Shipping cattle out of Charlottetown Harbour Prince Edward Island heading to Newfoundland

This evening in a ceremony which ended beautifully for those most concerned, the kitchen pump, idle of late, was set back in place after certain repairs had been made to the cylinder. And in spite of fears and conjectures that perhaps the never-failing stream had disappeared for “we dropped a pebble down and herald no sound” the machine works perfectly. There were moments of suspense after it was in place and we gathered round to see what would happen. Jmes pumping vigorously had that expression which shows no expectation of success. It was Jamie who heard sounds of rising water. He looked up at me and nodded and smiled. ‘She’s caught!’ he said “there’ll be no more bringing the hose from the other pump into this kitchen now! This method as always had proved most enetertatinign to Jmaie and me…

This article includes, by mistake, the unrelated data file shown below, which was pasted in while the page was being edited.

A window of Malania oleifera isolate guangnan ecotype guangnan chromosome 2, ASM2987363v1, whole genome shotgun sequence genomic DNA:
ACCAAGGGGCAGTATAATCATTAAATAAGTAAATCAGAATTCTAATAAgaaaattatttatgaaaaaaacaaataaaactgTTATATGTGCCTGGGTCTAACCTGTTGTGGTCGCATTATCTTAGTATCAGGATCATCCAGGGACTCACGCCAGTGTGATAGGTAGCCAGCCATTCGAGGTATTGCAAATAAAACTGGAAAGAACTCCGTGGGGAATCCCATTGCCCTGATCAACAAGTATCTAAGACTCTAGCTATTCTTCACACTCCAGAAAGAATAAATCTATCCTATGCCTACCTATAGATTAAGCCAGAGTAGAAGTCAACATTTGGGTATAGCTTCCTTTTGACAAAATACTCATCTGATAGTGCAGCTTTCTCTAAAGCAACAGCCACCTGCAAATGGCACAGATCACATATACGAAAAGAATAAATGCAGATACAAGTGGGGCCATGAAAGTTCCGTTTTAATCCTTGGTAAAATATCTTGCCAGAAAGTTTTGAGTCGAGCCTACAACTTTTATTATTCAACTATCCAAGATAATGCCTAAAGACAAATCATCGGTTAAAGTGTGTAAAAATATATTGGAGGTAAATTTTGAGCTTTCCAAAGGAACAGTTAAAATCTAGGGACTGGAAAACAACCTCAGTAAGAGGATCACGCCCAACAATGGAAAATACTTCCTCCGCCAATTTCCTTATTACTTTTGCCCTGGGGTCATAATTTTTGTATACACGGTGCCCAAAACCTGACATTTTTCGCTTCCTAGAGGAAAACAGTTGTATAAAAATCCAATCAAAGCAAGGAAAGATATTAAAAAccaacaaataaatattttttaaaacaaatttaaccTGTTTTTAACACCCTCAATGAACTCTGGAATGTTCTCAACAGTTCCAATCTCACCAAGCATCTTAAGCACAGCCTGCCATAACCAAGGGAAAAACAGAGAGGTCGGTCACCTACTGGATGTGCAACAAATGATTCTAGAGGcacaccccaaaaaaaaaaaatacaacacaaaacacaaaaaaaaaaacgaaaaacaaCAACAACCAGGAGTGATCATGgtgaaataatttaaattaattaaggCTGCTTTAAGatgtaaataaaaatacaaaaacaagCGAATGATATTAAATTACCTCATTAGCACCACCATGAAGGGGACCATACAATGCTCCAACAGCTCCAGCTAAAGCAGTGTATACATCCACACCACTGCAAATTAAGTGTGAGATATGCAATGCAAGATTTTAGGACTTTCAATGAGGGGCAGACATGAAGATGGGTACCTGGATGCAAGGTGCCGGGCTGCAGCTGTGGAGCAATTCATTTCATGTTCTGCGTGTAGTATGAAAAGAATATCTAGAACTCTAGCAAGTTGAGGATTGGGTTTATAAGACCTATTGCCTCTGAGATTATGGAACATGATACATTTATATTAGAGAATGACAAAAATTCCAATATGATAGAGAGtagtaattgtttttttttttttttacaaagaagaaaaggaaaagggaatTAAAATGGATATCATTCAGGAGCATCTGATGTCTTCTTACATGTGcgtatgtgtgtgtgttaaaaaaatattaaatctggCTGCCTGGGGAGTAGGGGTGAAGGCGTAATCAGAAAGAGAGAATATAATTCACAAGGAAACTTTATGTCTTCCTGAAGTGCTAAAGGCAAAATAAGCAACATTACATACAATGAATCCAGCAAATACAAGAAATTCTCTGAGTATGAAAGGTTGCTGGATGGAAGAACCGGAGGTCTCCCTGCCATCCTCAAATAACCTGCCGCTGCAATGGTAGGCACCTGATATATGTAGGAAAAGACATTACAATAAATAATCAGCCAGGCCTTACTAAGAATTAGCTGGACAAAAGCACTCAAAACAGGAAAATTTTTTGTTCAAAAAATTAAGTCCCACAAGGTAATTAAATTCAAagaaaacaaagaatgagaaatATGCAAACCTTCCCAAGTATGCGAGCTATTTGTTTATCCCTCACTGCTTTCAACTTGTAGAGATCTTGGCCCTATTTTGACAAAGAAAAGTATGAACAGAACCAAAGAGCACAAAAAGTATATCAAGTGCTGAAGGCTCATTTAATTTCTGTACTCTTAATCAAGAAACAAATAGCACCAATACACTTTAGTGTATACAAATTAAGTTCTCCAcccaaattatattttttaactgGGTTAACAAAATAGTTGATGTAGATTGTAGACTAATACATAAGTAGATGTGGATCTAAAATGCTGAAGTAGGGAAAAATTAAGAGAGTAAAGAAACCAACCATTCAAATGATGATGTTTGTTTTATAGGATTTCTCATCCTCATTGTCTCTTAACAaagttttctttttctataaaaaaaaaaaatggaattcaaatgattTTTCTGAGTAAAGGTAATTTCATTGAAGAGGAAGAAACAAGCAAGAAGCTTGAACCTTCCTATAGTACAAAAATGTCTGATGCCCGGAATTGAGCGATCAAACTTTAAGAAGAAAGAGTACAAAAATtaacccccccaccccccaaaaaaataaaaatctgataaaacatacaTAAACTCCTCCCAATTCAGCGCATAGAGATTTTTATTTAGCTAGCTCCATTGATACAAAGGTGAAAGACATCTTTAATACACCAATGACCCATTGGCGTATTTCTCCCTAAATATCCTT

“Listen, Ellen!” James draws my attention to a weather forecast then adds since I have failed to hear it “snow tomorrow!” Well, we,all of us… young and older have had this lovely day

-Ellen’s Diary, March 9, 1943